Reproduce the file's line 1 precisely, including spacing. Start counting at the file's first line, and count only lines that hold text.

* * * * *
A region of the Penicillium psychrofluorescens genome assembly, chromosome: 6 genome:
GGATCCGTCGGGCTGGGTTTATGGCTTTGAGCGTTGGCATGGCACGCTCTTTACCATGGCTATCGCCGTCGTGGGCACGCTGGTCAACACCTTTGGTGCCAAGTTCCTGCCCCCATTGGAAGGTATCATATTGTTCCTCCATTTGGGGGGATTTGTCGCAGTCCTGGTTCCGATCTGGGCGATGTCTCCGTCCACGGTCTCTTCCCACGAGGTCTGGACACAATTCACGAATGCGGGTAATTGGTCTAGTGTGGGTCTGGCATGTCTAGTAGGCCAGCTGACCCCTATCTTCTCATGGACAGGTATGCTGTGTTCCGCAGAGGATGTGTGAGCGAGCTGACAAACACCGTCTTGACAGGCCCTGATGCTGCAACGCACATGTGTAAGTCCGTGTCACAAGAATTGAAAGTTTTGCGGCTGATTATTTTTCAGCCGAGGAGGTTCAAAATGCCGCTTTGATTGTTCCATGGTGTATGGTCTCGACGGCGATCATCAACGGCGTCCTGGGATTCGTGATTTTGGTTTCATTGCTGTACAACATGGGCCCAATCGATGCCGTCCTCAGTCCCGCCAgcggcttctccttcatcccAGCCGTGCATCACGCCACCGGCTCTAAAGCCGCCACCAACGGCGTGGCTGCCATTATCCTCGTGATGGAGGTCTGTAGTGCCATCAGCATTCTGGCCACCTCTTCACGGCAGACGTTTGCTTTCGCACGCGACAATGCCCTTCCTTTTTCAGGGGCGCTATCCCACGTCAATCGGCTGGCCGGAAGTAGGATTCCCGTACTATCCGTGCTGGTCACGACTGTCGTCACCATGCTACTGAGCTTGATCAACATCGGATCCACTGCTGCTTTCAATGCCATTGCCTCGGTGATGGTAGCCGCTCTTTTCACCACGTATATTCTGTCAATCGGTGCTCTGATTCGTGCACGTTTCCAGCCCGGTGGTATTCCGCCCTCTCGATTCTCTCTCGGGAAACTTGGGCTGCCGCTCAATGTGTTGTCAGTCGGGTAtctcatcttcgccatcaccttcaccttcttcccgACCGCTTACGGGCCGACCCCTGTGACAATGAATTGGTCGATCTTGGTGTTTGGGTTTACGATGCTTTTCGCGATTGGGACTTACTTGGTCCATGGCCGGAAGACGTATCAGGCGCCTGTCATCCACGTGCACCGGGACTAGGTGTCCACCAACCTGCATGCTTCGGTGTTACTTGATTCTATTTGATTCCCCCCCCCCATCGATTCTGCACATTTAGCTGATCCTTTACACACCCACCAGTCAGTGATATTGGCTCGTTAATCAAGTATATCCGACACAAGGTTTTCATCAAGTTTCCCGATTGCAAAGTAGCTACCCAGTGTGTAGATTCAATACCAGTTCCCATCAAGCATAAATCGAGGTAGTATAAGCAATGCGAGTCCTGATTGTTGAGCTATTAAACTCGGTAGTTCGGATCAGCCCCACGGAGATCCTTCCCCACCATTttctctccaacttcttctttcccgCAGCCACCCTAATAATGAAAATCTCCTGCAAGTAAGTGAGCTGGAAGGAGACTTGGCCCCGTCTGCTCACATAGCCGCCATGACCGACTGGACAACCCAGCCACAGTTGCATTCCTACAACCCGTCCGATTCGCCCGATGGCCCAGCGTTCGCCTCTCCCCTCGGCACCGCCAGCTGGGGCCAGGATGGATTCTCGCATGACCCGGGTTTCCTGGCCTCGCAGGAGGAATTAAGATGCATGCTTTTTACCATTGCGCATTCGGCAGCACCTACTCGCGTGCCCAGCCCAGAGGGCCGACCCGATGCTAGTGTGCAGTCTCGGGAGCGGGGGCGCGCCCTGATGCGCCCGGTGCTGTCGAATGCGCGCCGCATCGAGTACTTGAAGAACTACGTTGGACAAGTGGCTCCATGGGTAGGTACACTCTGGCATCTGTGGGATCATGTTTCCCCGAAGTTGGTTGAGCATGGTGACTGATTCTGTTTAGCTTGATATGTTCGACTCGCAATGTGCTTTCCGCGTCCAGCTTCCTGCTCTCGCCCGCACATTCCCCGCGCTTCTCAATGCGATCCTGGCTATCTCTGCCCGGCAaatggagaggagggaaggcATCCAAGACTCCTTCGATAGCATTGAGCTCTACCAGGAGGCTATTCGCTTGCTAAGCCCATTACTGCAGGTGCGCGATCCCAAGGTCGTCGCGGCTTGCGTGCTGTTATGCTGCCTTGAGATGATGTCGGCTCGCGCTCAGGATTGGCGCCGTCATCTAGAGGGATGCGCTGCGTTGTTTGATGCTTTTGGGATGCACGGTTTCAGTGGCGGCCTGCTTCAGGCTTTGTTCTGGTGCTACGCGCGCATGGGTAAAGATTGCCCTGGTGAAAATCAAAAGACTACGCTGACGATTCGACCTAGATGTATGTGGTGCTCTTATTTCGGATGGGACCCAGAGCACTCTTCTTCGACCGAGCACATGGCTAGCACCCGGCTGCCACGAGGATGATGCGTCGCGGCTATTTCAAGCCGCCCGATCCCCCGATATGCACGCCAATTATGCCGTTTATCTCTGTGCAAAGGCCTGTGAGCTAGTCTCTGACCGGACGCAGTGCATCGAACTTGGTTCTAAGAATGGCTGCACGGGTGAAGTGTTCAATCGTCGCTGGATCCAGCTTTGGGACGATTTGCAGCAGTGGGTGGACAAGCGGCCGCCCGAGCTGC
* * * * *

A region of the Penicillium psychrofluorescens genome assembly, chromosome: 6 genome: